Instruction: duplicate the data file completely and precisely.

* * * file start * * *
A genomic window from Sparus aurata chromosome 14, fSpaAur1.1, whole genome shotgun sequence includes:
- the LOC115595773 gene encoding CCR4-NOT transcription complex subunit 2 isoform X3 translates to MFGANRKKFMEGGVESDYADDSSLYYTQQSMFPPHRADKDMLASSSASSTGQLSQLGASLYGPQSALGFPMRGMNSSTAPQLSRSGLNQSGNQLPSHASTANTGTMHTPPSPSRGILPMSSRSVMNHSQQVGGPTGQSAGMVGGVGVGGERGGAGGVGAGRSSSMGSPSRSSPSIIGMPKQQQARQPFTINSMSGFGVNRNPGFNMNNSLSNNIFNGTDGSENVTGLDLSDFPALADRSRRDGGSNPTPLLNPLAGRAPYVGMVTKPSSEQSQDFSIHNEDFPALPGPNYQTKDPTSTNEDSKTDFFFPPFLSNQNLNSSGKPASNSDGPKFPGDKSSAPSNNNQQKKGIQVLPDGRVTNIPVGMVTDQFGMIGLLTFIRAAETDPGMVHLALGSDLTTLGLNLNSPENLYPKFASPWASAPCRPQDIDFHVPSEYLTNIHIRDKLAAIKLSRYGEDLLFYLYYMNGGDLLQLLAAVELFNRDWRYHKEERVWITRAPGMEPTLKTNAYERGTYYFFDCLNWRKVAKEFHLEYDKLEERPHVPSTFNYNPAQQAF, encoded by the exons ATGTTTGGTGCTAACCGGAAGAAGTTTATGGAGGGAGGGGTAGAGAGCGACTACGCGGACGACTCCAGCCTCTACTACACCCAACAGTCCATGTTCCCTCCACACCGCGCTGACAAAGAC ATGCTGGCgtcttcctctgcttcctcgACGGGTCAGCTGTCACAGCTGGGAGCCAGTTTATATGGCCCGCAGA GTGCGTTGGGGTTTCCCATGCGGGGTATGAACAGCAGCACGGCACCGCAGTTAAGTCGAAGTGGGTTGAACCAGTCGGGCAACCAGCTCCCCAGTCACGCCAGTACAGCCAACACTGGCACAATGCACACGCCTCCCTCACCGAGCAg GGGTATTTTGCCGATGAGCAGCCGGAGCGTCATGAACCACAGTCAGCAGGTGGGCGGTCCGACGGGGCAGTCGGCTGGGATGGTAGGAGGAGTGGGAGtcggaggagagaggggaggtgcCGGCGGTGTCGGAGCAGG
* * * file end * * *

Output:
A genomic window from Sparus aurata chromosome 14, fSpaAur1.1, whole genome shotgun sequence includes:
- the LOC115595773 gene encoding CCR4-NOT transcription complex subunit 2 isoform X3 translates to MFGANRKKFMEGGVESDYADDSSLYYTQQSMFPPHRADKDMLASSSASSTGQLSQLGASLYGPQSALGFPMRGMNSSTAPQLSRSGLNQSGNQLPSHASTANTGTMHTPPSPSRGILPMSSRSVMNHSQQVGGPTGQSAGMVGGVGVGGERGGAGGVGAGRSSSMGSPSRSSPSIIGMPKQQQARQPFTINSMSGFGVNRNPGFNMNNSLSNNIFNGTDGSENVTGLDLSDFPALADRSRRDGGSNPTPLLNPLAGRAPYVGMVTKPSSEQSQDFSIHNEDFPALPGPNYQTKDPTSTNEDSKTDFFFPPFLSNQNLNSSGKPASNSDGPKFPGDKSSAPSNNNQQKKGIQVLPDGRVTNIPVGMVTDQFGMIGLLTFIRAAETDPGMVHLALGSDLTTLGLNLNSPENLYPKFASPWASAPCRPQDIDFHVPSEYLTNIHIRDKLAAIKLSRYGEDLLFYLYYMNGGDLLQLLAAVELFNRDWRYHKEERVWITRAPGMEPTLKTNAYERGTYYFFDCLNWRKVAKEFHLEYDKLEERPHVPSTFNYNPAQQAF, encoded by the exons ATGTTTGGTGCTAACCGGAAGAAGTTTATGGAGGGAGGGGTAGAGAGCGACTACGCGGACGACTCCAGCCTCTACTACACCCAACAGTCCATGTTCCCTCCACACCGCGCTGACAAAGAC ATGCTGGCgtcttcctctgcttcctcgACGGGTCAGCTGTCACAGCTGGGAGCCAGTTTATATGGCCCGCAGA GTGCGTTGGGGTTTCCCATGCGGGGTATGAACAGCAGCACGGCACCGCAGTTAAGTCGAAGTGGGTTGAACCAGTCGGGCAACCAGCTCCCCAGTCACGCCAGTACAGCCAACACTGGCACAATGCACACGCCTCCCTCACCGAGCAg GGGTATTTTGCCGATGAGCAGCCGGAGCGTCATGAACCACAGTCAGCAGGTGGGCGGTCCGACGGGGCAGTCGGCTGGGATGGTAGGAGGAGTGGGAGtcggaggagagaggggaggtgcCGGCGGTGTCGGAGCAGG